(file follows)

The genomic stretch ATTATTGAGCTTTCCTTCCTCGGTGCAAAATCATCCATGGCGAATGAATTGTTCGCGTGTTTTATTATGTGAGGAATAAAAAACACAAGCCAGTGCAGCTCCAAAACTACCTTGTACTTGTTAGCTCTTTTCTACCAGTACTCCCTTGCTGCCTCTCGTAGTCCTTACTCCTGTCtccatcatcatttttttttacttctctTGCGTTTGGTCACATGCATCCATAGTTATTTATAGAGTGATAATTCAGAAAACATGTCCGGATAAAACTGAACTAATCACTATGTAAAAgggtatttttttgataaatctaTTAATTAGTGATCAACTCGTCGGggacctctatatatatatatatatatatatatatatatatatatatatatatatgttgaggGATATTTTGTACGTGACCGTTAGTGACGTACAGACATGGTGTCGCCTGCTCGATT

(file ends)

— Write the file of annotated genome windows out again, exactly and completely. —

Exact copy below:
The genomic stretch ATTATTGAGCTTTCCTTCCTCGGTGCAAAATCATCCATGGCGAATGAATTGTTCGCGTGTTTTATTATGTGAGGAATAAAAAACACAAGCCAGTGCAGCTCCAAAACTACCTTGTACTTGTTAGCTCTTTTCTACCAGTACTCCCTTGCTGCCTCTCGTAGTCCTTACTCCTGTCtccatcatcatttttttttacttctctTGCGTTTGGTCACATGCATCCATAGTTATTTATAGAGTGATAATTCAGAAAACATGTCCGGATAAAACTGAACTAATCACTATGTAAAAgggtatttttttgataaatctaTTAATTAGTGATCAACTCGTCGGggacctctatatatatatatatatatatatatatatatatatatatatatatatgttgaggGATATTTTGTACGTGACCGTTAGTGACGTACAGACATGGTGTCGCCTGCTCGATT